If, within the framework of modern society, individuals depend on employment for survival, then how can one survive without breaking either their moral aversion to wage slavery or their moral aversion to moving their financial burdens onto others?
People who work for a wage aren't slaves and slavery is not an apt metaphor. A person must have food, shelter etc. to survive. Nobody is obliged to provide you with these goods. If you maintain otherwise, then you are saying the person who can provide those goods should be forced to work to provide you with them: he is your slave. The person who can provide those goods should do so only if he has been persuaded to do so by argument, or by receiving goods he wants in exchange.
One of the options for obtaining goods that you can exchange for food and shelter is that you can agree to do stuff another person asks you to do in exchange for money to be paid in a short time - a wage. In order to pay a wage somebody has to gather the resources necessary to pay that wage and do without them for the period required to produce something that can be sold.
Some people say the employee and employer have unequal bargaining power and that this is unfair in some way. A person looking for wage work can consider an offer and negotiate or reject the offer. He need not accept the first figure that the employer proposes. There are books on salary negotiation if you don't think that's an option. If an employee wasn't providing value nobody would want to hire him. If the employee fails to think about this issue and look for information about how to use it, that's the employee's responsibility. The employer is not obligated to do this for the employee. There are other options, like starting a small business, or a large business. Promoting the idea that employers have power over employees is a vicious lie. That lie demonises employers and claims that employees are not moral agents who can make choices about what they value and how they want to obtain it.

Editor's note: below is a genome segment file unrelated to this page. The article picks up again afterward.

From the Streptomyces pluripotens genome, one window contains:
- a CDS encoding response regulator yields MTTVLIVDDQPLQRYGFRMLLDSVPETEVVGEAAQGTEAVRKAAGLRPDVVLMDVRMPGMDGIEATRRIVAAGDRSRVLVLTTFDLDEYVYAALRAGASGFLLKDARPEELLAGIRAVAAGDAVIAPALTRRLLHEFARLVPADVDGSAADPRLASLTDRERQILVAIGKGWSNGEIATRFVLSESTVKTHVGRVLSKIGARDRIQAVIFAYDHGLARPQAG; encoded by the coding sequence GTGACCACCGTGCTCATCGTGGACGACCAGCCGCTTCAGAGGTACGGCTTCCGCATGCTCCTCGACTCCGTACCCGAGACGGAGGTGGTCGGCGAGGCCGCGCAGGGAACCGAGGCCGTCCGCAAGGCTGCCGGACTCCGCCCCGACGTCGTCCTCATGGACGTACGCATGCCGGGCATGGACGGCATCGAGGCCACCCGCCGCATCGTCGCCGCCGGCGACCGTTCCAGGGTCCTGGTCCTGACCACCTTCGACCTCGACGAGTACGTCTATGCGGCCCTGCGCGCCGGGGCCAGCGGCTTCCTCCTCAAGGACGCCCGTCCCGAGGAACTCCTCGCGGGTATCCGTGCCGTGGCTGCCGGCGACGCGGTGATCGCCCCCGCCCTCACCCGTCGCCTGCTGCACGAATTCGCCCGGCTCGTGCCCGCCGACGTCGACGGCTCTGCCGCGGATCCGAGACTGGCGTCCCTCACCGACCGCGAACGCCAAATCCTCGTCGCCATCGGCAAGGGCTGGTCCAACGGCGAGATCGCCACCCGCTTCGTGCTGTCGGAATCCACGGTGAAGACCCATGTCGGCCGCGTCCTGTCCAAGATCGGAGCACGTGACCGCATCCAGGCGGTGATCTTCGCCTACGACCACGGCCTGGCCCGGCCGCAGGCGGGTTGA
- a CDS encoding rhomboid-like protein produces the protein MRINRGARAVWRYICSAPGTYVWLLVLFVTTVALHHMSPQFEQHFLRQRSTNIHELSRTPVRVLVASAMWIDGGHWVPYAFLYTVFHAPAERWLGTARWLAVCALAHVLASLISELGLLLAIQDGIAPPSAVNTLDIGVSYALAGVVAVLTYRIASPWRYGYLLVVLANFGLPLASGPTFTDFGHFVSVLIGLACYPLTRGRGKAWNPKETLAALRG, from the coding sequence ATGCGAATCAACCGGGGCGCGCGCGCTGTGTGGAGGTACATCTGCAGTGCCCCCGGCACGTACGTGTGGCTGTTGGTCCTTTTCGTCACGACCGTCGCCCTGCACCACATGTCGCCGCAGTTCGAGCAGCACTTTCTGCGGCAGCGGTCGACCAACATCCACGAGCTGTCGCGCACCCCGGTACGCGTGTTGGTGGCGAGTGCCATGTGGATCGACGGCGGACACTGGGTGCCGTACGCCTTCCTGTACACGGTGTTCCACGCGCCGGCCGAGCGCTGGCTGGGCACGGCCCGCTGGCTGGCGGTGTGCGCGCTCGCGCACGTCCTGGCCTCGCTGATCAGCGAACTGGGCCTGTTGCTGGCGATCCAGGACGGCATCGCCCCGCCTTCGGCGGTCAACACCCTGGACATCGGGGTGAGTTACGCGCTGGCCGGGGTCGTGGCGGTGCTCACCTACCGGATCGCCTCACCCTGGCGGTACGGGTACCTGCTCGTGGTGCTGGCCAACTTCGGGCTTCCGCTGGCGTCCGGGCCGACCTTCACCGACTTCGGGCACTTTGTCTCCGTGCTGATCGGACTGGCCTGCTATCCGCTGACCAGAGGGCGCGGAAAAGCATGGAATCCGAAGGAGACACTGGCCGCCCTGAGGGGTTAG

A commenter below complains about employers treating employees as a means to an end. An employer does not treat an employee like a cog in a machine because the employee can resign. The employer would then have to find a replacement. However, the employer won't pay someone to watch cat videos on youtube. The employer will demand and should demand that the employee will do something of value to him to get paid.
The current system has many defects, like lots of burdensome govt regulation that stop people from starting some kinds of businesses, but that's govt slavery not wage slavery. If you complain about wage slavery, then you have a beef with the laws of physics since they don't require cooked roast chickens to fly into your mouth with no effort on your part.
It would be a good idea to learn some political economy. See "Time will run back" by Hazlitt for an explanation of the relevant economic issues that you might find interesting:
A short explanation of the moral issues can be found in "The virtue of selfishness" by Ayn Rand.